• Online Submittals:
    – Express 1-3 days
    – Helps eliminate trips to Town Halls

Wake Forest: Chad Sary, Assistant Planning Director

  • Presentation*
  • The Town maintains a “partnership mentality” with the development community and other town departments.
  • Ownership – the Town staff take pride in what they do. Believes in clear communication and being organized. Staff will return calls within 1 business day.
  • Flexibility in the Code:
    • Choices on how to get to the finished product
    • Believes in the power of pre-submittal meetings. They have proven to be very helpful. Established expectations
  • Town constantly seeks feedback through surveys on their website, attached to their emails, and at meetings.
  • Handbook for the UDO – guide to the UDO.

Raleigh: Christine Darges, Manager of the Office of Development Services

  • Express review process:
    • Focusing on project timeliness
    • Face-to-face option offered flyer*
    • At the moment, there are not enough slots
      Currently booked 6-8 weeks out
    • A regular application process can be started and then converted to Express Review
    • Trying to expand with the upcoming budget
    • 4-10 reviewers
  • Litchford Office – Customers love the convenience of the location. Ease to get in and out.
  • BED Services*

Durham: Gene Bradham, Director of City/County Inspections Department
                Dana Inebnit, Chief Plumbing Inspector

  • Presentation*
  • Free mobile app available to everyone:
    • Use for tracking the status of permits and inspections
    • App will let you know which inspection has occurred and each inspection that needs to be done
    • Will work in any mobile browser, no need to download app
    • Can also schedule inspections with personal ID assignment by Durham

Again, the Triangle Community Coalition thanks all our speakers for their time and insightful perspective to this program. We hope you can join us for our next Luncheon Learn re: Transit at our Annual Meeting on March 30, 2015.

A very special thank you to our sponsors for their support
to the TCC and the Luncheon Learn Programs!

Smith Anderson, Greater Raleigh Chamber of Commerce, Smith Moore Leatherwood, Williams Property Group, K&L Gates, Raleigh Regional Association of REALTORS®, Triangle Apartment Association, Allen Tate Companies, Gaines & Company, Sepi Engineering, Northwood Ravin, Ramey Kemp & Associates, Ammons Development, Toll Brothers, Inc., Taylor Wiseman & Taylor, Duke Energy, McAdams, Morningstar Law Group, Newland Communities, WSP, M/I Homes, Stantec, Tri Properties, Kilpatrick Stockton, Withers & Ravenel, Community Properties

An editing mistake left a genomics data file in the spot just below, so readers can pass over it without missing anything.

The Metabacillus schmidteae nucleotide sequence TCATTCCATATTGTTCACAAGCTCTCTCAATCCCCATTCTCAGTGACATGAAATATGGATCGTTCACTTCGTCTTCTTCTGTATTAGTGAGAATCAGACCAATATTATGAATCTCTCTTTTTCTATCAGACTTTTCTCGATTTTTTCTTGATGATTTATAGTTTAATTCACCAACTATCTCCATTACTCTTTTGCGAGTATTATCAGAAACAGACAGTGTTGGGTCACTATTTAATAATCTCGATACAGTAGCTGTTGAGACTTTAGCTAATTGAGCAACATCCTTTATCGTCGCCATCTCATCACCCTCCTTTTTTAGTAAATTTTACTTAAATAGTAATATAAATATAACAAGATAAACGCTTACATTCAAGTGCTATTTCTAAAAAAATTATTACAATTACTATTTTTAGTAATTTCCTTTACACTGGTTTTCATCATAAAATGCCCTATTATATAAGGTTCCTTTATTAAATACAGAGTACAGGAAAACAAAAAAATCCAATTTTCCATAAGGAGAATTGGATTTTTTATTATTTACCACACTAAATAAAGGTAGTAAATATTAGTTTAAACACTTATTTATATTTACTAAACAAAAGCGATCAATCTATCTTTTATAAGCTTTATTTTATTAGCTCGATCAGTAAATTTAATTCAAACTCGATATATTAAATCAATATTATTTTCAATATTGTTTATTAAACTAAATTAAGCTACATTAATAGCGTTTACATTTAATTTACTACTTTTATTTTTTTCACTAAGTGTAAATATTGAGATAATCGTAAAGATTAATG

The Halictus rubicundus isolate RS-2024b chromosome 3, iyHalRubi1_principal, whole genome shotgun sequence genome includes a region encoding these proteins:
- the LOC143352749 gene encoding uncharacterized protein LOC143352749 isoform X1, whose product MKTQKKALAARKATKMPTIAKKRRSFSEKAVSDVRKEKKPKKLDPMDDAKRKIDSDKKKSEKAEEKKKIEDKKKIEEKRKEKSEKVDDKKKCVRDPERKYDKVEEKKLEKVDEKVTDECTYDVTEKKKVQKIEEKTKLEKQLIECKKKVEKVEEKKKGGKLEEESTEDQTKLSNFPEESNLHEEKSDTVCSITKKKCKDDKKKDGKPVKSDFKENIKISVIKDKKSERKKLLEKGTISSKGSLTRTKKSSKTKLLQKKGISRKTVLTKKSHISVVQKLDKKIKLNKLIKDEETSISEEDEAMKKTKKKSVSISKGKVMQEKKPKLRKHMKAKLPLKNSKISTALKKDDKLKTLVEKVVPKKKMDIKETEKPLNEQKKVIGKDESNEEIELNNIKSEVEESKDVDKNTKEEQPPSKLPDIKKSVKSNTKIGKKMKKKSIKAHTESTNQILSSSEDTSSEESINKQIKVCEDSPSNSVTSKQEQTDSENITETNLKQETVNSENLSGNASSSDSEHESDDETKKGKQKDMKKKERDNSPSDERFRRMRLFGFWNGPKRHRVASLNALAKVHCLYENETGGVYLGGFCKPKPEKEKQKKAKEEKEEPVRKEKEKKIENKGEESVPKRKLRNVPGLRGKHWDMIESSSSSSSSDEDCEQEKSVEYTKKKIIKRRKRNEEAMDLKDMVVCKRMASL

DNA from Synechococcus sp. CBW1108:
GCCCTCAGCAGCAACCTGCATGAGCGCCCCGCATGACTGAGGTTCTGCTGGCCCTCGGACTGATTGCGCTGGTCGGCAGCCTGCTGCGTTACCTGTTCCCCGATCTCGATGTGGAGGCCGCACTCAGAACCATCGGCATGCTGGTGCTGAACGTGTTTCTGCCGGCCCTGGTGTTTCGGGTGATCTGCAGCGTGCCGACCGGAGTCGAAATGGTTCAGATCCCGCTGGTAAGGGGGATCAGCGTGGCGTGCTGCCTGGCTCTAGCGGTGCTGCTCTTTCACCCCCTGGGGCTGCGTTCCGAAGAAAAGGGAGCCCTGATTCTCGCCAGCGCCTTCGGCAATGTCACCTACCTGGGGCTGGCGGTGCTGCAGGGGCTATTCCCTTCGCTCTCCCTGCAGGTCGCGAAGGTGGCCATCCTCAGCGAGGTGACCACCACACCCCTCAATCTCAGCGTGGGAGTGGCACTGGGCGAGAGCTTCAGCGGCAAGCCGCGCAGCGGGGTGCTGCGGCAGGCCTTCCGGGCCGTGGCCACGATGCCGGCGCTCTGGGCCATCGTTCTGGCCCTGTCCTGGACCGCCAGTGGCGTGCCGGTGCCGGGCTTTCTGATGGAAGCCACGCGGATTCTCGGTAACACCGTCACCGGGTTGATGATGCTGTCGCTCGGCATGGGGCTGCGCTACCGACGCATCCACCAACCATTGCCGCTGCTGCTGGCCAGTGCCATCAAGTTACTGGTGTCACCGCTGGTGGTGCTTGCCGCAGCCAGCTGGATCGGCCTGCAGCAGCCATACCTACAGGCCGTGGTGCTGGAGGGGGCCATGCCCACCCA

If you wish to sponsor a Luncheon Learn program, please contact Charlene Logan at or visit the TCC website at for upcoming events and sponsorship forms. To be included on promotional materials and sign each month, you must have your form in 15 days prior to each event.

TCC- Coffee Chat with City of Raleigh

The Triangle Community Coalition had another successful Coffee Chat with the City of Raleigh Elected Officials and Staff on January 28, 2015.

Joining our members in an informal chat were Mayor McFarlane, Assistant City Manager Jim Greene, Planning Director Ken Bowers, Parks & Recreation & Cultural Resources Director Diane Sauer, Development Services Manager Christine Darges, Economic Development Director James Sauls, and Jamie Brown, Mayor Assistant.

We provided the City of Raleigh leadership with a better perspective of the Triangle Community Coalition’s goal to be a proactive partner in growth and land use issues and to work with senior staff and elected officials to develop policies, regulations, and procedures to encourage economic development, produce predictable (yet flexible) outcomes for all stakeholders, and protect the community’s interests.

The town appreciated the TCC’s ability to offer objective facts and information in efforts to improve public policy debates and create effective working relationships between the business community and local government.  We had some great interaction with the TCC membership in attendance and had opportunity to talk about the following:

  • Nancy McFarlane – Raleigh Mayor
    • Two big economic development opportunities
      • Google Fiber – more residential